One of my favorite things to do is host parties, and over the years, I’ve learned it’s usually the small things that make a get-together memorable. Whether it’s creative party invitations, fun party snacks or curiously carbonated cocktails, it seems like it’s often the little details that will stick in someone’s mind for days afterward. Therefore I’m constantly on the hunt for the strange and unusual, little things — generally of the culinary persuasion — to bring out at my next party to surprise guests with.
So when I heard about these Wild Hibiscus Flowers in Syrup a few years ago, I was immediately obsessed with them. Unable to find them in town, I went online and ordered six or seven jars at once. A few I gifted to friends who also share a love for interesting treasures and the rest I hoarded in my pantry to break out whenever the mood hit.
While they aren’t a new trend by any stretch, these hibiscus flowers are certainly still fun to experiment with. They add a festive detail to any party, and are particularly perfect as an ice breaker during aperitifs. (That sentence made me feel like I just channeled Martha Stewart!) But honestly, even if you’ve grown accustomed to these flowers like I have, they never lose their luster.
And the best part is that they require no more effort than this:
Start with a hibiscus flower from the jar. They feel like a gummy candy crossed with a fruit leather, and they kind of remind me of these piranha plants from Super Mario Bros.
I am sure I’m not the only one guilty of planting a bulb and then six month later, when it pokes out from the ground, having absolutely no recollection of what it was. Take this little guy for instance. I bought a bag of bulbs from Costco last fall — 30 were crocuses and 15 were daffodils. The other 5 were a species I couldn’t have remembered if my life depended on it.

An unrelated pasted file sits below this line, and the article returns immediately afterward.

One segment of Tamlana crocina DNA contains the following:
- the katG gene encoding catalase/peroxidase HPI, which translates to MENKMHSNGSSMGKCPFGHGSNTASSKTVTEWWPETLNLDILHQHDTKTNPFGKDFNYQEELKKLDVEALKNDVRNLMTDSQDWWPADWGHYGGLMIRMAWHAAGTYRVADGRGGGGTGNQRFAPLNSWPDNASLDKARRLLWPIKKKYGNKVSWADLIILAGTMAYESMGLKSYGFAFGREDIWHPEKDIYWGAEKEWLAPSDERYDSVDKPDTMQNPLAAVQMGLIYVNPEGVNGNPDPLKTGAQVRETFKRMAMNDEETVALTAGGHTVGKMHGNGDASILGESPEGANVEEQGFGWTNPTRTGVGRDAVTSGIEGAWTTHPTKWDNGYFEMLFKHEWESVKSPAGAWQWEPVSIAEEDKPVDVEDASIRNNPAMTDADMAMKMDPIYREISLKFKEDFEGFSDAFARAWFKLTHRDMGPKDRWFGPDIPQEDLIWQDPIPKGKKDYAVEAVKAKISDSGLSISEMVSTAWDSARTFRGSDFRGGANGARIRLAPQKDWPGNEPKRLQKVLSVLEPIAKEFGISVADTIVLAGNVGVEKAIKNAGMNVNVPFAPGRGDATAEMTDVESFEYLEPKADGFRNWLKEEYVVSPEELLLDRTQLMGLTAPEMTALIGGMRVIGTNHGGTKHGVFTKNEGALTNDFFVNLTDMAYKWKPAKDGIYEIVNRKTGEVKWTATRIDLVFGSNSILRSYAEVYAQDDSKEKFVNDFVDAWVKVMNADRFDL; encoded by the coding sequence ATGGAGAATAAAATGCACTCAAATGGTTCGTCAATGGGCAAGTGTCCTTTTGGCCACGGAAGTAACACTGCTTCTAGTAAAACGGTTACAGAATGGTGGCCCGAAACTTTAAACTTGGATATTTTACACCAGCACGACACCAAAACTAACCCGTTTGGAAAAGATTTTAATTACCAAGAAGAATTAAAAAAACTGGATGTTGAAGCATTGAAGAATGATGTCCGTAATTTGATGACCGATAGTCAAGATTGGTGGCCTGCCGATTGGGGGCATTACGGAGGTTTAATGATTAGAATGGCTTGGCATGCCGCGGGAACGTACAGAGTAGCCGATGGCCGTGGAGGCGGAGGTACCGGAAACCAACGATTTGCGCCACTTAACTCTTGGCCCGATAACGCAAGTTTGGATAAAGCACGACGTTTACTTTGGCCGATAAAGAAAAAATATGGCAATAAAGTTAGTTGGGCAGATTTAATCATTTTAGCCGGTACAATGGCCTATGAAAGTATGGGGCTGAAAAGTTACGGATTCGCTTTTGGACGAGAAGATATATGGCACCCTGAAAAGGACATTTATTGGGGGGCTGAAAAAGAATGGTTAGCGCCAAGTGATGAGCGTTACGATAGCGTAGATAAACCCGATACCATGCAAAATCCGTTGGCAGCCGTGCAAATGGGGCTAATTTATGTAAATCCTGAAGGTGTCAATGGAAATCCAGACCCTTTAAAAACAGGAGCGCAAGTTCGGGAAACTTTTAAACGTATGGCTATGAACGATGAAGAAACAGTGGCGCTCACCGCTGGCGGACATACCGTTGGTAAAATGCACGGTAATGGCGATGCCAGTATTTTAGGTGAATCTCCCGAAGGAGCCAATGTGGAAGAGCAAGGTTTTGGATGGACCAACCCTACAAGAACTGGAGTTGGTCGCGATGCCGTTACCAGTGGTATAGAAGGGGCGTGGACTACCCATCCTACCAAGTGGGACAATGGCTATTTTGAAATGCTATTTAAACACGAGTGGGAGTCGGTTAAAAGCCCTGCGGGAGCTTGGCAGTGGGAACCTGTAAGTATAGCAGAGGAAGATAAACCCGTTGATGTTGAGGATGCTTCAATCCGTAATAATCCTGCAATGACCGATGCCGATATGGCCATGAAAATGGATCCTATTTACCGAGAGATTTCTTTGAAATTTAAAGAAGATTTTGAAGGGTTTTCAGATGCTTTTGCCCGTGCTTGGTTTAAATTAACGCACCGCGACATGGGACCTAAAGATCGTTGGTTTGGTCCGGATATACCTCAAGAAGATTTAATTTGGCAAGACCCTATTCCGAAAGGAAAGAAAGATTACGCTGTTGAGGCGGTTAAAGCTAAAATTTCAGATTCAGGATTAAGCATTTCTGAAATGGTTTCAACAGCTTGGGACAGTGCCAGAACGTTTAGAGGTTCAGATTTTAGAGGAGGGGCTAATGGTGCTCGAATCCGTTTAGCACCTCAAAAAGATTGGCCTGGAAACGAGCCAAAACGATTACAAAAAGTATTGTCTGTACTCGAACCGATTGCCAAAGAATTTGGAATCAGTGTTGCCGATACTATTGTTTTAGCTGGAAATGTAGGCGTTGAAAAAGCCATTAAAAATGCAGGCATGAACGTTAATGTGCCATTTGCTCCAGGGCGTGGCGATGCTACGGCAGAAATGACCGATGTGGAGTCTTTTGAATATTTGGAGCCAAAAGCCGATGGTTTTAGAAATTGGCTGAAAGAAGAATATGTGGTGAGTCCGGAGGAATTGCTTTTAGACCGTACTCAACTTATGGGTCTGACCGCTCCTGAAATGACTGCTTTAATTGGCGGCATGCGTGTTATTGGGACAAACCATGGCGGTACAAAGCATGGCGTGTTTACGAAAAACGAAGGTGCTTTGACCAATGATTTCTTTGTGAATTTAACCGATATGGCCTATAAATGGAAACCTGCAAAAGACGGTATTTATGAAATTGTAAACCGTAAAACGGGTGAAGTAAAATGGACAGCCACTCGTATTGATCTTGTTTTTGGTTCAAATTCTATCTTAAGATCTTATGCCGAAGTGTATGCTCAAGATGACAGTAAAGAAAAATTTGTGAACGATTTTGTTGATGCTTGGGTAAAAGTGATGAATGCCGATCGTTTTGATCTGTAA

I kept looking at the leaves thinking…hm…a lily of some kind? A few friends thought hibiscus. My husband swore they were alliums. Finally once the first flower bloomed, I showed a picture to another friend who does wedding bouquets as a side business and she figured it out.
I had no idea that irises had seed pods, but they do! Mine had two this year. They start as green bulbs, but once they dry out, they turn brown. Then they split and the seeds fall out. Every year, my garden teaches me something new!
My grandmother is a dedicated gardener. Even though she is in her 90s, she still takes great care of her rose garden and also grows flowers from seed every spring in her greenhouse.
Since I have finally proved that I can keep plants alive, I have been allowed to take home some of her starters. This spring she gave me tiny marigolds that have since grown to a surprising degree. Even though she said they were “tall” ones, I had no idea they got that big — they are past waist-high right now.
But while I was carefully watching their progress, I noticed there was one plant that looked different from all the rest. I was sure it wasn’t a weed as I could remember my grandmother saying she had planted a variety of seeds, but I wasn’t sure what exactly it was.
My husband and I were not blessed with green thumbs. We’ve managed to kill no less than three rosemary plants, a fact that used to make plant nursery workers flinch when we’d try to explain just how bad we were at gardening. But here we are — years later — with plants that are not just still alive (!) but actually flourishing.